Study shows communication gaps between veterinarians and clients

An analysis of five years’ worth of survey data shows significant communications gaps between veterinary teams and their clients, according to officials with the Partners for Healthy Pets (PHP). The data indicate that pet owners don’t always hear what healthcare team members think they are communicating, PHP officials said in releasing the study results Monday.

In fact, the study found that most dog and cat owners fail to recognize what actually occurs during their pet’s physical exam, as well as the importance of the veterinary services performed.

This disconnect presents an occasion for veterinarians to examine how we communicate what is happening in an exam – and the benefits the exam brings to the pet and its owner. Practices are missing an important opportunity to communicate and educate clients about the importance of each element of a preventive healthcare exam, PHP officials said.

The study compared survey results submitted by both veterinary team members and their clients using an online survey tool created by Partners for Healthy Pets to help veterinary practices identify communication gaps with clients. Called The Opportunity, the free tool allows veterinary practices to send survey invitations to clients whose pets have recently received a preventive healthcare exam, asking about the services performed and their understanding of the services that are normally included in preventive exams. A survey with similar questions is sent to veterinary healthcare team members at the clinic, allowing for comparison between team and client answers.

Mind the gap

The study revealed statistically significant communication disconnects between clients and veterinary team members in some key areas:

  • Pain assessment: Compared to staff survey responses, significantly fewer clients were aware that a pain assessment was performed and was an important component of preventive healthcare. At their pet’s most recent exam, fewer than one-half of dog owners and one-third of cat owners believed this important assessment had been performed. That result contrasted sharply with staff responses, which indicated that the great majority of preventive healthcare visits included completion or discussion of a pain assessment by the veterinary team.
  • Dental exam: Healthcare staff reported much higher rates of canine and feline dental exams performed than did their clients. While 95 percent of veterinary staff indicated that canine preventive visits typically include dental exams, only 77.2 percent of clients believed a dental exam had been part of their dog’s most recent checkup. For feline patients, the response rates were 94.6 percent for staff versus 78.4 percent for clients.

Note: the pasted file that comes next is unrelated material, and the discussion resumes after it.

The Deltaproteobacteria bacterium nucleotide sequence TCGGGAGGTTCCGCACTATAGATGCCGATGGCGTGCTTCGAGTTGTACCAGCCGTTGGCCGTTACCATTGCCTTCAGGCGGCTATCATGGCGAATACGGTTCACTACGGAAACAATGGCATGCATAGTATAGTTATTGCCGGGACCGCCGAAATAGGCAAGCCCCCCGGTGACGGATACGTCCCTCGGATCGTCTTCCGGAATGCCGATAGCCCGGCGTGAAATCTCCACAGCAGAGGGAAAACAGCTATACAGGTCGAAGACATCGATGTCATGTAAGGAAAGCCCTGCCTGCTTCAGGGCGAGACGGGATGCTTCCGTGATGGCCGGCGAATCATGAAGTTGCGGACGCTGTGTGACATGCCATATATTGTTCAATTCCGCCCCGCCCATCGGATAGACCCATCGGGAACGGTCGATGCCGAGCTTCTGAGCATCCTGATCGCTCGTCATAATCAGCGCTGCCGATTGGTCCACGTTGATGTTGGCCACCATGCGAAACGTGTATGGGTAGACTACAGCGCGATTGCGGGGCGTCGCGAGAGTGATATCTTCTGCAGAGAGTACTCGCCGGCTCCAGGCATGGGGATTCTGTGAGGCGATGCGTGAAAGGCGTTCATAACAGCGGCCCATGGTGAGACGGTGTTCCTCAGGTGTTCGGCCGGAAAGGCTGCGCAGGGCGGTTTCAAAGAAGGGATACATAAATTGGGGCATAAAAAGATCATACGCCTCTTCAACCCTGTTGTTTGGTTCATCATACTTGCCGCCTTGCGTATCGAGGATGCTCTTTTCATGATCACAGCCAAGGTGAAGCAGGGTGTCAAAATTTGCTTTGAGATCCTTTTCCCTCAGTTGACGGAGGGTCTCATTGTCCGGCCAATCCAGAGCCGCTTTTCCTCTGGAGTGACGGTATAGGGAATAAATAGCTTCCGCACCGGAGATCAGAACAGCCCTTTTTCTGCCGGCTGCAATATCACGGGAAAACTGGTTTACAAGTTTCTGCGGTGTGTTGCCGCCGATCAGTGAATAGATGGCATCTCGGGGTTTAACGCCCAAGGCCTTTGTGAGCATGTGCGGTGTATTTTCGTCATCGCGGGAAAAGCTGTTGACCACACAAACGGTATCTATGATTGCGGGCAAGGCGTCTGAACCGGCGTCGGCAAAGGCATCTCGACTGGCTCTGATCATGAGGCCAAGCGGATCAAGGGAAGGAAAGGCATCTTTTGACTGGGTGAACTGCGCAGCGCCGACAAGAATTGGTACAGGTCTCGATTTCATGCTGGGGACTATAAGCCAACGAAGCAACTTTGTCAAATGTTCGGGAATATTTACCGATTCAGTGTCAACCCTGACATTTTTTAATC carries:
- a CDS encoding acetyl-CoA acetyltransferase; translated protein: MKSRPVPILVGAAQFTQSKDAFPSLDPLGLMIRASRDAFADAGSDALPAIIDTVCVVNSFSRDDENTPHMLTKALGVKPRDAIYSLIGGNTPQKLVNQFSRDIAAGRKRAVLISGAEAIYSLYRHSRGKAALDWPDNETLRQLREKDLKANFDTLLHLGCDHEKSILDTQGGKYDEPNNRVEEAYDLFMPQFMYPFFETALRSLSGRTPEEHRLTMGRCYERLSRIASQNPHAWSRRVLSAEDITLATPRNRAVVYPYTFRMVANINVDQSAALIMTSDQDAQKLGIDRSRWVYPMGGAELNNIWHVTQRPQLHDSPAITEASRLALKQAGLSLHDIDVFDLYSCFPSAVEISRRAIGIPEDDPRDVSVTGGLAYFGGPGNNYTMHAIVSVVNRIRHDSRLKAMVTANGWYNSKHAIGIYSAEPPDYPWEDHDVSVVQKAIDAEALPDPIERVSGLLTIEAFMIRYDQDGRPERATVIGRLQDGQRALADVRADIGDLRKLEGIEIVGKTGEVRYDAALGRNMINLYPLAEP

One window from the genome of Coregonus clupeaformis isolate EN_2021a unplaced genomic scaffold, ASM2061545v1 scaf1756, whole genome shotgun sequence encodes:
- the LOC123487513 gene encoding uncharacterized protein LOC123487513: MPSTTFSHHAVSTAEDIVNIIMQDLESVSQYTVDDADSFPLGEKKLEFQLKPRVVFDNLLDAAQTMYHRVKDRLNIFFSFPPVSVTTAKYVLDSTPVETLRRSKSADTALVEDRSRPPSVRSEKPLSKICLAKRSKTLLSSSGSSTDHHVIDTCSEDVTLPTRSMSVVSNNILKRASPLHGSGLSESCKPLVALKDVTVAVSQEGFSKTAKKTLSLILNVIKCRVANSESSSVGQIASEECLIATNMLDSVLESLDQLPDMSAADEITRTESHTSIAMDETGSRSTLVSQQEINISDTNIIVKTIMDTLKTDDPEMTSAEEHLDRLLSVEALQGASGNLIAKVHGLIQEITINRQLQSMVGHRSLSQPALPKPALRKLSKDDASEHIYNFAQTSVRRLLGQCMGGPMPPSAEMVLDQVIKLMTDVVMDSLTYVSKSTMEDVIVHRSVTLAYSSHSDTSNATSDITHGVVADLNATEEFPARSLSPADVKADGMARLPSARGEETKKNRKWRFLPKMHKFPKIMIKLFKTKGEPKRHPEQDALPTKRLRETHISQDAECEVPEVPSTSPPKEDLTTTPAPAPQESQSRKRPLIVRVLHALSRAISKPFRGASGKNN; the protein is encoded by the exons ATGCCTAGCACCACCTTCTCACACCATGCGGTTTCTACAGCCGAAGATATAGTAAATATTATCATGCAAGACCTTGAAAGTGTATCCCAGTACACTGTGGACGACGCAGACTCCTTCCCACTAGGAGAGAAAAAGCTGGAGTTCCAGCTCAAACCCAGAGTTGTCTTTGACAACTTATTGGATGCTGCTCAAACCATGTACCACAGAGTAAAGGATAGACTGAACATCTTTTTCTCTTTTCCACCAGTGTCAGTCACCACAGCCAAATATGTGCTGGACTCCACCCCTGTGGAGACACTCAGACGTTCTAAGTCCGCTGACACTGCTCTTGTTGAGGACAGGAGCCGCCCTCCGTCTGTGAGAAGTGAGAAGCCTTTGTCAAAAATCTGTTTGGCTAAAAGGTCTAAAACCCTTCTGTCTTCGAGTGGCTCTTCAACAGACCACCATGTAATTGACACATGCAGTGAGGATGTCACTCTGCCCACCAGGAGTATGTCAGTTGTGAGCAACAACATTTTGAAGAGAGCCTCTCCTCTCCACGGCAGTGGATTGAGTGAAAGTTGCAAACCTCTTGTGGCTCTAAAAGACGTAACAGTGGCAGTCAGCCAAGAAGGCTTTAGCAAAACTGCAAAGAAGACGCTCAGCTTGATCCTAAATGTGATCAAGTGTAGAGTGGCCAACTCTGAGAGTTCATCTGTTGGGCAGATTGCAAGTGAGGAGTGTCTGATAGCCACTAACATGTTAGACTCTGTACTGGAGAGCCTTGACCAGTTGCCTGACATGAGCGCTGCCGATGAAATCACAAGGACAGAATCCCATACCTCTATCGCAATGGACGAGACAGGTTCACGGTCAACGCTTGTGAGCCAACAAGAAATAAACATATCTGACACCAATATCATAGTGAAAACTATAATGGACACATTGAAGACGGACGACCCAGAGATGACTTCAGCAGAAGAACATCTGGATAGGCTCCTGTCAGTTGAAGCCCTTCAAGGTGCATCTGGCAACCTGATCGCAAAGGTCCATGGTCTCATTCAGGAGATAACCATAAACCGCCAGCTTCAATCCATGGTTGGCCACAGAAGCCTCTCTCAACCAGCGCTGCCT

Communication gaps also were found in connection with these veterinary services: general physical exams, weight and nutritional assessments, internal parasite testing, broad-spectrum parasite control, heartworm testing, behavioral assessments, vaccinations, follow-up plans based on assessments and recommendations, and retrovirus testing.

The fix

The good news is that any veterinary practice can take advantage of the free survey tool to identify any communication gaps that exist with their own clients, then use other free tools provided by Partners for Healthy Pets to help close those gaps. These include videos and scripts that demonstrate ways to effectively communicate with clients.

The Opportunity survey tool gives practice teams access to individualized, password-protected accounts where they can view results, evaluate trends specific to their practices, and pinpoint areas to improve.

“Practices that use The Opportunity to reveal their unique communication gaps have taken the first step to provide better and more valued healthcare for clients,” said AVMA Assistant Executive Vice President Dr. David Granstrom, co-chair of Partners for Healthy Pets. “The second step is to develop good communication skills by the staff. It really is the fix for ensuring that a client has full appreciation and understanding of the components of a preventive healthcare exam and their importance.”

The full results of The Opportunity study are published in a white paper on the Partners for Healthy Pets website and also in the February 2018 issue of the American Animal Hospital Association’s Trends magazine.

3 thoughts on “Study shows communication gaps between veterinarians and clients

  1. And this should not surprise anyone. In my opinion recent grads are not informed and worry more about side effects than curing the problem.

  2. I am an old timer who graduated in 1980 and has been retired since 2012. But I always remembered this adage during an office visit: say something, show something, give something away. Today probably other team members give something away, but during my physical exam I would tell clients what I was looking for, compliment the patient or owner on things that looked good, and showed them lesions or had them feel things abnormal that I found. This reassured clients and was a practice builder.

  3. Just had a new client with a 3 year old Dane . Preanesthetic panel at 7 months showed elevated BUN CREAT . She was told she needed to “ watch her water intake “ The Owner, as a chronic dieter being told to “watch her calorie intake ” she restricted the dogs water for two years ! BUN 88 Creat 3.8 yesterday . We need to be clearer because sometimes they DO listen.

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